April 24, 2022

"Breathing is Believing"

Rev. Scott Landis

John 19-31

The story begins with four little words that set the tone for an amazing experience of the disciples – “Later on that day.” We don’t know exactly which day but we can surmise “Later on that day” – meant on that “first day of the week.” The same day that Mary Magdalene and a couple of the disciples discovered an empty tomb. Later on that day, they were huddled together behind closed doors for fear of the Jews. Still reeling from the trauma of the crucifixion, they were probably planning some sort of “exit strategy” so THEY would not be included in the supposed insurrectionist movement the government had accused their teacher, Jesus, of initiating.

How he appeared to them is a complete mystery, but they, too, were convinced that they saw Jesus. That he offered them “peace.” That in taking a deep breath, he breathed into them. Blessing them with the Holy Spirit, he empowered them to go and serve as his witnesses and challenged them to forgive the sins of others. And then he vanished from their sight.

What the heck just happened, they must have wondered, as they began to move from shock to denial in their grieving. How could this have happened, they questioned as Thomas entered the room and they began to describe what – THEY thought – had just taken place.

Here is where the misconception begins. Naturally, Thomas would have been skeptical after having heard their story. Wouldn’t you if you were in his shoes? But his words can be translated a couple of ways in which case his reaction might be somewhat misconstrued. Typically thought of as the “Doubting Thomas” most translations begin his response, “unless I see or touch — I will not believe.” But this phrase can also be rendered, “I, too, want to see and touch — then I will be able to believe.” Do you hear the difference?

What Thomas wanted was nothing more (or less) than the same experience the other disciples already had. Not to have this left him feeling cheated, removed, not included in the blessing the others had received. Thomas wanted desperately to experience the presence of the Risen One at this very dark moment in his life. Instead, he felt forgotten.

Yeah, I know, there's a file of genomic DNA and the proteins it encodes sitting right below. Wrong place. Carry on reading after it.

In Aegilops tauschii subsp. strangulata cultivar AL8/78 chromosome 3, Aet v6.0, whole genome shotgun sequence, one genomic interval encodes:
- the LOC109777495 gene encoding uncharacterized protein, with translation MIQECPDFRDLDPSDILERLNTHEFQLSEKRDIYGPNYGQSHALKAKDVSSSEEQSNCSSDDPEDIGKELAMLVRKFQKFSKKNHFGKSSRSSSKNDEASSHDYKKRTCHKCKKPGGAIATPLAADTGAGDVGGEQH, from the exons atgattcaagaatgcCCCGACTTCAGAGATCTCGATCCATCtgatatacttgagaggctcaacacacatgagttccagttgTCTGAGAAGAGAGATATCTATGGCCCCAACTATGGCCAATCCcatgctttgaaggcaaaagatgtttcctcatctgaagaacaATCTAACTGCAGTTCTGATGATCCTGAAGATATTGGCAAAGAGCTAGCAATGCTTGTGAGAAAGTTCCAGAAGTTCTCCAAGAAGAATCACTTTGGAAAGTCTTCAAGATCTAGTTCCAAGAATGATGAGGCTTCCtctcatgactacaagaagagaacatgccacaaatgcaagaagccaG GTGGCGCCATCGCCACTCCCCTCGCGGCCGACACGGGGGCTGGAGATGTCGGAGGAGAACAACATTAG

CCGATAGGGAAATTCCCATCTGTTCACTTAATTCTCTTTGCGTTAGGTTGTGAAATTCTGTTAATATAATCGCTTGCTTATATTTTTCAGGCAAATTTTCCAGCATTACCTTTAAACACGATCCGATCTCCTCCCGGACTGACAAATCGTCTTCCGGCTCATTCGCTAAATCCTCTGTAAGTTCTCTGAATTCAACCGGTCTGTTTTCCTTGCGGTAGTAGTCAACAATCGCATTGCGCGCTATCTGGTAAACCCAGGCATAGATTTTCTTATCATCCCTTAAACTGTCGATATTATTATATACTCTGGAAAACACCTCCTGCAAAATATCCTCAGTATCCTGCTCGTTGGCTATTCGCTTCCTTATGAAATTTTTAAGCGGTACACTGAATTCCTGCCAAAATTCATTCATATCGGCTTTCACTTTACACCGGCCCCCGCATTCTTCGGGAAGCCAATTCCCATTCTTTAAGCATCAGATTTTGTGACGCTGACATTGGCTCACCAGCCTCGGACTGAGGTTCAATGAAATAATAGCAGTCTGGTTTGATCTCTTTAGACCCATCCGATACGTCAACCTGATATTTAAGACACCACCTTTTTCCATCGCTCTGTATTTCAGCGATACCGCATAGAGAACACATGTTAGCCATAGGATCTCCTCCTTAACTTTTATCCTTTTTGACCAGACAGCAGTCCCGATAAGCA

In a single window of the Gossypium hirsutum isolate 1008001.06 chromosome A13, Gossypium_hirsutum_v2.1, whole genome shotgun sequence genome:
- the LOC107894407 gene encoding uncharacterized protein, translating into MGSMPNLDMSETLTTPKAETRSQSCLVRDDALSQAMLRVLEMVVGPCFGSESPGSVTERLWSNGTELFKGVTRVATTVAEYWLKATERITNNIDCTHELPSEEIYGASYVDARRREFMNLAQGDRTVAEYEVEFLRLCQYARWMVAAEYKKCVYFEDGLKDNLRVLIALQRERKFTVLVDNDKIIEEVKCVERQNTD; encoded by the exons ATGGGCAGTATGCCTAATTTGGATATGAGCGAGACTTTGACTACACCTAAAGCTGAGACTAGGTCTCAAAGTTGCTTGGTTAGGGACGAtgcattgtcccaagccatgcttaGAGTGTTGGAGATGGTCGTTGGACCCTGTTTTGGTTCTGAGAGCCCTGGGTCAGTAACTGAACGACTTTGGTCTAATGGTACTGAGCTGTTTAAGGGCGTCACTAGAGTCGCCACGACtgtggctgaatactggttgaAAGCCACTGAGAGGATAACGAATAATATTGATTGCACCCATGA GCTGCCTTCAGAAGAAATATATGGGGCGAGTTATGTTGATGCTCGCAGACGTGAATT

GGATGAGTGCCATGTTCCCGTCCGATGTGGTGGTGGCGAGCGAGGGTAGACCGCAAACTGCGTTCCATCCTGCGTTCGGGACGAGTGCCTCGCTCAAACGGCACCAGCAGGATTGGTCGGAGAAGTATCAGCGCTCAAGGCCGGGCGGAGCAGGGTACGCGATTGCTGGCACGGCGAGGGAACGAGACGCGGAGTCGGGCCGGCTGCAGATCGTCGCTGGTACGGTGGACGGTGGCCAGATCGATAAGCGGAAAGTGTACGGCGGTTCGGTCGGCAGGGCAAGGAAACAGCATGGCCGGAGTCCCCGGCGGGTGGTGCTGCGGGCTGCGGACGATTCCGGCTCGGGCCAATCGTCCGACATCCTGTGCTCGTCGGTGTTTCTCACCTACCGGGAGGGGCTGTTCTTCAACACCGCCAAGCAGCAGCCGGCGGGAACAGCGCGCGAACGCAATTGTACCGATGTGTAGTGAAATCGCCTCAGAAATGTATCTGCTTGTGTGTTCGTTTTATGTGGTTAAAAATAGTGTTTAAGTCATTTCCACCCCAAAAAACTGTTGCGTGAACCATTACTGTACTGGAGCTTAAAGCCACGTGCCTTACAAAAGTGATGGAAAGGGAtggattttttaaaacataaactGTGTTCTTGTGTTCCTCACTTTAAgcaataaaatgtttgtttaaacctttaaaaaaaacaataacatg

I wonder if you’ve ever had that feeling. Forgotten, overlooked – a feeling, I think, that is particularly painful when it comes to our relationship with God. [Pause]

Coincidentally, I’ve had several conversations this week with deeply faithful folks about this very phenomenon. I’m not sure if it was the post-Easter let down or what, but their situation sure fit this story. I told them to re-read this passage — that I would be preaching on this very topic this week and not to think that I was directing my mana’o “AT” them. Instead, I would be preaching to me as well. To all of us for we all need to be reassured from time-to-time when it comes to our faith — especially when it is severely tested.

The conversations centered mostly around how we respond when things have gotten really bad in our lives. Personal physical illness, the loss of a loved one through death, or watching another experience unendurable pain through an extended and irreversible illness, financial disaster – the list is endless. In each case the person struggling with a painful reality rightly questioned the way of God. Where is God in my situation? Like Thomas, they wanted evidence of God’s caring, God’s understanding, or mere presence in their struggle. Instead, there was the feeling of being forgotten. [Pause]

Most of us feel very guilty when we question, or even curse God for the untenable situation in which we find ourselves. And it feels even worse when others (like Job’s so-called friends) piously quip formulaic or religious platitudes reminding us that “everything happens for a reason.” A phrase that I am not sure I believe.